1. Renewable Energy for Power: Some countries are blessed with significant renewable energy resources and with considerable potential to be developed. Yet private sector participation and financing remains limited, and large, complex projects can take a long time to materialize. How can governments accelerate private sector investments in renewable energy capacity in the power sector? What are the challenges, opportunities and key policies needed to facilitate project approvals? How can renewable energy resources be shared across borders?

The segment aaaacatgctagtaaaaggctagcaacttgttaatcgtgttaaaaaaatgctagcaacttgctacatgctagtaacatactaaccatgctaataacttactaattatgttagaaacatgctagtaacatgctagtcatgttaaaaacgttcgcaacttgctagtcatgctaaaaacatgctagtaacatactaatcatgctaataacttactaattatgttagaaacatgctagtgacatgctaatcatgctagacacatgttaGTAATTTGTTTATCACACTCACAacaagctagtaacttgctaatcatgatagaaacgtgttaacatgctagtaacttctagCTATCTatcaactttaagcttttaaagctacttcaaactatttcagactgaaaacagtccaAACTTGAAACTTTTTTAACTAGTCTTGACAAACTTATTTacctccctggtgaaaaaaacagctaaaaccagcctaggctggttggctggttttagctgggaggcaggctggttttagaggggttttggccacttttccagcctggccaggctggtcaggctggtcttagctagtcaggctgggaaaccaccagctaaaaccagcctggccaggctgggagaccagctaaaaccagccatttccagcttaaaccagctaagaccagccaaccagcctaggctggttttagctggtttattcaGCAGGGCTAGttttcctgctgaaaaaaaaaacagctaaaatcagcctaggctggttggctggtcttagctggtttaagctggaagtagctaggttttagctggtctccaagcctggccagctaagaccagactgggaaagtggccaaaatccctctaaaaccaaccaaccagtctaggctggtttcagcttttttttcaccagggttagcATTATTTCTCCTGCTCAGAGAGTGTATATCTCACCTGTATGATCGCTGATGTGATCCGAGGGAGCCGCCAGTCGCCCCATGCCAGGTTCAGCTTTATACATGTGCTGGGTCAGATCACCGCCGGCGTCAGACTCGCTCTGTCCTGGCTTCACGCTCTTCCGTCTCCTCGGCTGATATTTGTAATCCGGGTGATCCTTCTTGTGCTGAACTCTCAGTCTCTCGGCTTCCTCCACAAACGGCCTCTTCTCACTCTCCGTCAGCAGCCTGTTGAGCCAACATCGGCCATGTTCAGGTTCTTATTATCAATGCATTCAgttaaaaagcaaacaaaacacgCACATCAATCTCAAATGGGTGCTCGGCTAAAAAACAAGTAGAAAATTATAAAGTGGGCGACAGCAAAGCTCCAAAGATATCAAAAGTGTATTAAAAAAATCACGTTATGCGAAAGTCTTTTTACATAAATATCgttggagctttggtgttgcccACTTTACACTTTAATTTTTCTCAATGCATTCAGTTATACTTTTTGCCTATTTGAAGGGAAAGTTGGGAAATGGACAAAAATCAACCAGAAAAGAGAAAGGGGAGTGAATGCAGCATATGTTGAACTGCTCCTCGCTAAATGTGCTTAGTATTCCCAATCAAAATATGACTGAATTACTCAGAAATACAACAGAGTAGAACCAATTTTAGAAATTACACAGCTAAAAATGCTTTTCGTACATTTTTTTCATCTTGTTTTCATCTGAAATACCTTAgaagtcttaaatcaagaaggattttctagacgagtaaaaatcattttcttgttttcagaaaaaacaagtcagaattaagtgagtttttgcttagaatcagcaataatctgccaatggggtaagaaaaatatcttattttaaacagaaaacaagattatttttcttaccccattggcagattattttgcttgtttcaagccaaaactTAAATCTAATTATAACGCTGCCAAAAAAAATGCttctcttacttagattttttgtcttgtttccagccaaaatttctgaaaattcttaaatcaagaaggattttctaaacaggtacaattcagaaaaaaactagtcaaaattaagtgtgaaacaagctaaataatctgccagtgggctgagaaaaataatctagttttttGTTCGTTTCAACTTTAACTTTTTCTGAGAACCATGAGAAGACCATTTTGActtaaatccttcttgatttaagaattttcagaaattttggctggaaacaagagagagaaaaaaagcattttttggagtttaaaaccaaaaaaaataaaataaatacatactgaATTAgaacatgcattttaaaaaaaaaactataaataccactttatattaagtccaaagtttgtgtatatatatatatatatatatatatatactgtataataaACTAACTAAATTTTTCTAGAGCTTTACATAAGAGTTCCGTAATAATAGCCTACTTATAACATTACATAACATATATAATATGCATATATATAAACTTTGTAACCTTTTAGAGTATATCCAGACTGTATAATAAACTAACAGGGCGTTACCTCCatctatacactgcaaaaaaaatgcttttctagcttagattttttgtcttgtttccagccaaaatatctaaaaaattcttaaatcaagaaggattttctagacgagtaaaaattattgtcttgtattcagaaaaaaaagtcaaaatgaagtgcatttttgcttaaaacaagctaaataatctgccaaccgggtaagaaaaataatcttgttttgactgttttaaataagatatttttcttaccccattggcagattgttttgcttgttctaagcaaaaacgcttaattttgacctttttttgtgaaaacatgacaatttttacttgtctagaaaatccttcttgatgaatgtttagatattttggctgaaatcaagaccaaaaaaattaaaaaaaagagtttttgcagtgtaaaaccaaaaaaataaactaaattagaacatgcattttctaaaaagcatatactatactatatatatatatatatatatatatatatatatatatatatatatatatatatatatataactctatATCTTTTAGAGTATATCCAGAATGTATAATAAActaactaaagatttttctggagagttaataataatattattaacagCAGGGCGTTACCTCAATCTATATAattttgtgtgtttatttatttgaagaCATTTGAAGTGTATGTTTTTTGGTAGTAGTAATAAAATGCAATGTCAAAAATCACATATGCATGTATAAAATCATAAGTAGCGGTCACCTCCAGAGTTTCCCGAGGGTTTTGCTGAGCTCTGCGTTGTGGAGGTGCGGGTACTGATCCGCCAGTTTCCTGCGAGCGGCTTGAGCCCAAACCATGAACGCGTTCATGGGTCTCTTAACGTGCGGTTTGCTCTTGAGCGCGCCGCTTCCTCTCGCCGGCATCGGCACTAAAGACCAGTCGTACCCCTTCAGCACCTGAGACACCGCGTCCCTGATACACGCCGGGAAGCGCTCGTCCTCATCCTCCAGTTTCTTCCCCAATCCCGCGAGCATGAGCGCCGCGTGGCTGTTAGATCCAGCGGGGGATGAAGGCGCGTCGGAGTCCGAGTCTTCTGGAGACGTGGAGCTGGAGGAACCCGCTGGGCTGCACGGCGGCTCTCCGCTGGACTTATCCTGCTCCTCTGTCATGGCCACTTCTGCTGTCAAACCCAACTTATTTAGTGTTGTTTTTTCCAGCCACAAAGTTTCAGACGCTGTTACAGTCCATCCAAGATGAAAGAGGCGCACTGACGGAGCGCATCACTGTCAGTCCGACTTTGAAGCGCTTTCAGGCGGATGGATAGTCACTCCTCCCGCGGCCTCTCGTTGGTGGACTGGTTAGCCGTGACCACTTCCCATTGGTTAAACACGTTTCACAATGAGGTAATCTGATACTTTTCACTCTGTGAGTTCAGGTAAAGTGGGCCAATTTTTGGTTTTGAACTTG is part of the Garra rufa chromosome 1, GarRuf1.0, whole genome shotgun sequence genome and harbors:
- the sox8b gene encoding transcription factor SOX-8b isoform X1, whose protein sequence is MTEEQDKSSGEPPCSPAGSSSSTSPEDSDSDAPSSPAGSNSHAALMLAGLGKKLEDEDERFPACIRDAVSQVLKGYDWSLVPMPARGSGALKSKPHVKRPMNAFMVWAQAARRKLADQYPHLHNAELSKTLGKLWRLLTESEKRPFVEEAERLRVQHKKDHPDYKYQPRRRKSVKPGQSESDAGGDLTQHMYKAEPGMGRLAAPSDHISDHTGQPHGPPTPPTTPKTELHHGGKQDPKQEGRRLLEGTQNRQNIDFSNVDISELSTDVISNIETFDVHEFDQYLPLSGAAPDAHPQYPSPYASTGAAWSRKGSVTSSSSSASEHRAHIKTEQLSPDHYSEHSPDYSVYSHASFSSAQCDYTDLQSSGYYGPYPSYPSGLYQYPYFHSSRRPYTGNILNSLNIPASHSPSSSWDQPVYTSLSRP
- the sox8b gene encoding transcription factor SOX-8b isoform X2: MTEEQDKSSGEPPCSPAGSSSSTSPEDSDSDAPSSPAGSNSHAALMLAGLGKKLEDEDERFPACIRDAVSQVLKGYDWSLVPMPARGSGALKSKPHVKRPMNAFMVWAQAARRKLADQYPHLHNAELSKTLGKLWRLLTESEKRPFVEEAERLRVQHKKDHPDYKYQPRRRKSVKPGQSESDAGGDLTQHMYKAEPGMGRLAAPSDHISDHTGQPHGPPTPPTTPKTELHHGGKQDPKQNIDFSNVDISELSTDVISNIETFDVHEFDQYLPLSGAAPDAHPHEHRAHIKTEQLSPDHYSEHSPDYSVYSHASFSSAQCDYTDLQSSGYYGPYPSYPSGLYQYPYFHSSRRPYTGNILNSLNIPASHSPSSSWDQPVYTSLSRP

2. Offshore Wind, Floating Solar and Other Ocean Technologies: Many countries in Asia and the Pacific are dependent on oceans for their economic growth. Yet, one free resource remains unexplored – marine renewable energy. Offshore wind and floating solar projects are being developed and implemented in several countries in the region. There is a unique opportunity to examine multifunctional approaches to better manage coastal and marine areas and exclusive economic zones, while harnessing their renewable energy resources. What does a multifunctional approach involve? How are countries planning and implementing marine renewable energy projects? What are the challenges and risks? How can we ensure strong cross government collaboration on marine renewable energy related projects? How are ports, ships and transmission lines being upgraded to meet this demand? How are innovative projects being structured and financed by the private sector?